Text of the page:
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Builder: George Lawley & Sons, Neponset, Massachusetts, United States
Light, 3' ft 1½ in mean
Landing, 2 ft' 8 in forward, 4 ft 10 in aft
Loaded, 5 ft 4 in forward, 5 ft 11 in aft
Five single 20mm Oerlikon guns, mounted in tubs, one bow mounted, one each port and starboard forward of wheelhouse, one each port and starboard aft of superstructure.
Two General Motors Quad units (4 General Motors 6051 series 71 Diesel engines per unit), driving twin variable pitch propellers, 2,320shp, 1 Quad unit per shaft.
Speed: 16 Knots
(LCI) 3 officers, 17 ratings
(LCQ) 2 officers, 23 ratings
(LCI) 9 officers and 200 troops, or 75 tons cargo
Sub-Lt. E. M. T. Proctor, RNVR
Lt. R. F. Oldham DSC, RNVR
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LCQ 389 alongside other LCI(L)s of the flotilla, probably in India.
Photo Courtesy Darren McArdell
Ordered and delivered as a Landing Craft Infantry (Large) for the US Navy she was built by George Lawley & Sons, Neponset, Massachusetts. She was laid down November 17th 1943, as an ‘LCI 351 class’ vessel, built to a revised design; the superstructure was enlarged and now occupied the full width of the ship, removing the main deck walkway access fore and aft. The original bridge, which formed the front of the superstructure, was replaced by a raised circular structure located roughly amidships on the superstructure. The defensive armament was reconfigured to reflect this new layout; and was increased to five 20mm guns, four were mounted on top of the superstructure in tubs at each corner, and one mounted on the bow.
She was launched November 27th 1943 and was transferred to the Royal Navy under the lend-lease agreement on November 30th 1943 and commissioned as LCI(L)-389.
LCI(L) 381 participated in the Invasion of Normandy, 6 June 1944 as a unit of 265 LCI(L) Flotilla in company with LCI(L) 374, 375, 382, 383, 385, 386 (F.O.), 387, 388, 389, 390, and 391, landing elements of the Royal Ulster Rifles, in ‘Queen’ sectors of Sword beach.
Early in 1944 LCI(L) 389 was one of twenty vessels that were converted to Landing Craft (Administration) vessels; all were ‘LCI 351 class’ vessels. The designation LCA already existed, so the suffix Q was chosen for the new classification. The conversion involved the creation of extra office spaces and addition single cabins were installed to accommodate staff officers.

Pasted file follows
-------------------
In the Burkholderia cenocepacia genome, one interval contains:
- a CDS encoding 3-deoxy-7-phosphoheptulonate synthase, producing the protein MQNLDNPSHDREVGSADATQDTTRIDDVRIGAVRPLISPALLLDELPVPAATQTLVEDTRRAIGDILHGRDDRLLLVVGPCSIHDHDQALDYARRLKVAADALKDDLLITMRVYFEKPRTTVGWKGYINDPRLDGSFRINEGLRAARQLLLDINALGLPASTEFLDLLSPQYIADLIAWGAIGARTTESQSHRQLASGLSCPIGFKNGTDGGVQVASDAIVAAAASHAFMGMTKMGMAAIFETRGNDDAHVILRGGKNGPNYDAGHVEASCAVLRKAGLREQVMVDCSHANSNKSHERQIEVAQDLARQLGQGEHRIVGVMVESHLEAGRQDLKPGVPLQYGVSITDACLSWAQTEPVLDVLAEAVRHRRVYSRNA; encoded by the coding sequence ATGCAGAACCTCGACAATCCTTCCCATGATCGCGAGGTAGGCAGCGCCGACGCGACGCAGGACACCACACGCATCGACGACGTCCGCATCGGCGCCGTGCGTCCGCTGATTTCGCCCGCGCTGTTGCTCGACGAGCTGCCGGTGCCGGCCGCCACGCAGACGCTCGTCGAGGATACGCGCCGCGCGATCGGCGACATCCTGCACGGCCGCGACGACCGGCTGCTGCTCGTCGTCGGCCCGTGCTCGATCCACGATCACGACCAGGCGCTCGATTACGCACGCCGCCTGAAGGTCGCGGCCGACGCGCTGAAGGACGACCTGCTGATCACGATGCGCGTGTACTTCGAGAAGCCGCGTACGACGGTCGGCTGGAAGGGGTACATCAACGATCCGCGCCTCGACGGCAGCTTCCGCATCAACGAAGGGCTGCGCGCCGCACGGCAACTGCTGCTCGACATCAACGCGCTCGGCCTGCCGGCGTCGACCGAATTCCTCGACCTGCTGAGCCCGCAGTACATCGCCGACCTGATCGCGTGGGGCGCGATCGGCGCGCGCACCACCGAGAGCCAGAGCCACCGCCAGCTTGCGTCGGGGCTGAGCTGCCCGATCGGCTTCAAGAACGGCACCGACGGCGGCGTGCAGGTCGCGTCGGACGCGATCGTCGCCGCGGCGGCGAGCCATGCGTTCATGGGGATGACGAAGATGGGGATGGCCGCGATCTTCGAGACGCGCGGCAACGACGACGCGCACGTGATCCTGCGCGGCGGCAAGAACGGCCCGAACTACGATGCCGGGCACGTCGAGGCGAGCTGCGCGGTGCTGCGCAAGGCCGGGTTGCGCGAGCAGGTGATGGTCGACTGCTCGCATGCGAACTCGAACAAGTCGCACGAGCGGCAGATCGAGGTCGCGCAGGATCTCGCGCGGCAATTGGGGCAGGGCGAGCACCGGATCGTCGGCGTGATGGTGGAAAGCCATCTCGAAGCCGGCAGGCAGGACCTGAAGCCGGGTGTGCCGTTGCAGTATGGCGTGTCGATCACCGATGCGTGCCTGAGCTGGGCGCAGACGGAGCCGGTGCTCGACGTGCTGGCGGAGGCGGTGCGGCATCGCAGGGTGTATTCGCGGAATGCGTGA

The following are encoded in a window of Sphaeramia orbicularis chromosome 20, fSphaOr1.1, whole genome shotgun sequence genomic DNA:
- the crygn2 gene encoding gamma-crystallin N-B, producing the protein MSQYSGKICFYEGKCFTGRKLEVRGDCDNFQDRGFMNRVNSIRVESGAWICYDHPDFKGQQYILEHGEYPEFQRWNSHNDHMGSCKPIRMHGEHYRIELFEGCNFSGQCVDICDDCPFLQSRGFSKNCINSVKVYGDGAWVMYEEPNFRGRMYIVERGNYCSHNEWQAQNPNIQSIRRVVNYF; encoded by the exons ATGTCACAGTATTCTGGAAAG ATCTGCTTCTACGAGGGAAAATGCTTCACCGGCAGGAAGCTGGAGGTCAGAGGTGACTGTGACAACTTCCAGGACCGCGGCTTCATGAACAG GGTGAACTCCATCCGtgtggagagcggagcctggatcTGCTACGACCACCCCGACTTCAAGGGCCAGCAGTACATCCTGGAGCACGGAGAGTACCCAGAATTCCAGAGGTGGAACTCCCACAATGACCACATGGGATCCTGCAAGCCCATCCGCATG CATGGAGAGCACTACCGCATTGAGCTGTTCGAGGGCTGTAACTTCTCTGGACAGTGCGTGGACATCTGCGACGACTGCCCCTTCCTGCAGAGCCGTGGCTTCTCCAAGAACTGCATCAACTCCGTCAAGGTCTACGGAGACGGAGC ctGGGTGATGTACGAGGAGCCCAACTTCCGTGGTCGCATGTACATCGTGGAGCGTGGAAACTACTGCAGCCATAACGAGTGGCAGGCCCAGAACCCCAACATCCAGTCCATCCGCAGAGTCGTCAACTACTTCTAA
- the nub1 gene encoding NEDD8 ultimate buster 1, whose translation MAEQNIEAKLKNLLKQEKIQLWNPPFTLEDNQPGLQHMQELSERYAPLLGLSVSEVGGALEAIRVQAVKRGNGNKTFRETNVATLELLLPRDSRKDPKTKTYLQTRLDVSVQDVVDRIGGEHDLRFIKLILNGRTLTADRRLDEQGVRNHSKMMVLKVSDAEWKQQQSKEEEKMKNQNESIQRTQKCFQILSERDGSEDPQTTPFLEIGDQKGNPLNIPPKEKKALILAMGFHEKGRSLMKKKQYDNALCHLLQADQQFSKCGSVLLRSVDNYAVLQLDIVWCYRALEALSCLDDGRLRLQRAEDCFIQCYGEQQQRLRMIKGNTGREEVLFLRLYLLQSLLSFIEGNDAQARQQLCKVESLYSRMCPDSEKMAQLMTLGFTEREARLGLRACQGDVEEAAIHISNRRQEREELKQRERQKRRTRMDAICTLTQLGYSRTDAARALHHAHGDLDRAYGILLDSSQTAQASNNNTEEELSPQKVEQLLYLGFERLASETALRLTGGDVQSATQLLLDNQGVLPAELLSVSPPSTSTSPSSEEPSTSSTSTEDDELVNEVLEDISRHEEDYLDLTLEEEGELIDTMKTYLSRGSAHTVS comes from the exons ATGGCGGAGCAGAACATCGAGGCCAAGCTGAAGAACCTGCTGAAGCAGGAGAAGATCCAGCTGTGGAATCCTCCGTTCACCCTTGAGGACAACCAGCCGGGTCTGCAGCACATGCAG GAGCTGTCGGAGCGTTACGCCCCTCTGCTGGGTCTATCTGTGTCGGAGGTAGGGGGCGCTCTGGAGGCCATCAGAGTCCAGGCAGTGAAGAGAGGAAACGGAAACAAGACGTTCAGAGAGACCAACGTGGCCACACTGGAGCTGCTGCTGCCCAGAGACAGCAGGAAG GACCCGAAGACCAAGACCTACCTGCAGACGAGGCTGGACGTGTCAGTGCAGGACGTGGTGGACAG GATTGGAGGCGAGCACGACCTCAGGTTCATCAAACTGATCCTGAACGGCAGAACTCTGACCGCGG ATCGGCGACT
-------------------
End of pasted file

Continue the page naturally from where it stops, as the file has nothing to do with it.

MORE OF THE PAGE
At the end of 1944 LCQ 389 was allocated for service with
the East Indies Fleet and sailed from Falmouth for India In late-December 1944.
After the D-Day landings plans were made to relocate large numbers of Major
Landing Craft from the UK to the Eastern theatre under the code name ‘APPIAN’.
Convoys of craft, referred to as ‘Flights’, sailed for India and Ceylon calling
at Gibraltar, Oran, Malta, Port Said, Aden, and Bombay; the first Flight, ‘A’
sailed on November 15th 1944. LCQ 389 sailed with Flight ‘C’. She was in convoy
with LCQ 391 and LCTs 114, 1102, 1105, 1139, 1140, 1153, and 1158; LCGs 5, 6, 7,
13, and 449, LCT(R) 398, and 484. On arrival in India she was based at Bombay.
No information is available about her activities until she was allocated to
participate in operation ZIPPER in September 1945.
After the Japanese surrender plans to accept the surrender of Singapore were put into action, originally this was part of Operation ZIPPER but political constraints meant that no landing could take place until after the signing of surrender in Tokyo on September 2nd, 1945. The delays meant that all plans were now to change; thus, the reoccupation of Malaya would take place in three phases. Phase one would be the recapture of Penang Island (Operation JURIST). Phase two would be the recapture of Singapore by the 5th Indian Division (Operation TIDERACE). Phase three would be the sea borne assault of North West Malaya in the Port Dickson, Port Swettenham area with landings near Morib with the 25th Indian Division and the 37th brigade of the 23rd Indian Division; this was a modified ZIPPER, carried out as planned and rehearsed, but the covering air and sea bombardment had been cancelled. The forces participating in these three operations were escorted by the Battleships NELSON, flying the flag of Admiral Walker, and RICHELIEU, the cruisers NIGERIA, CLEOPATRA, and CEYLON, with air cover from the 21st Aircraft Carrier Squadron, comprising of ROYALIST (Commodore Oliver) and the escort carriers HUNTER, STALKER, ARCHER, KHEDIVE, EMPEROR and PURSUER, and fifteen destroyers,.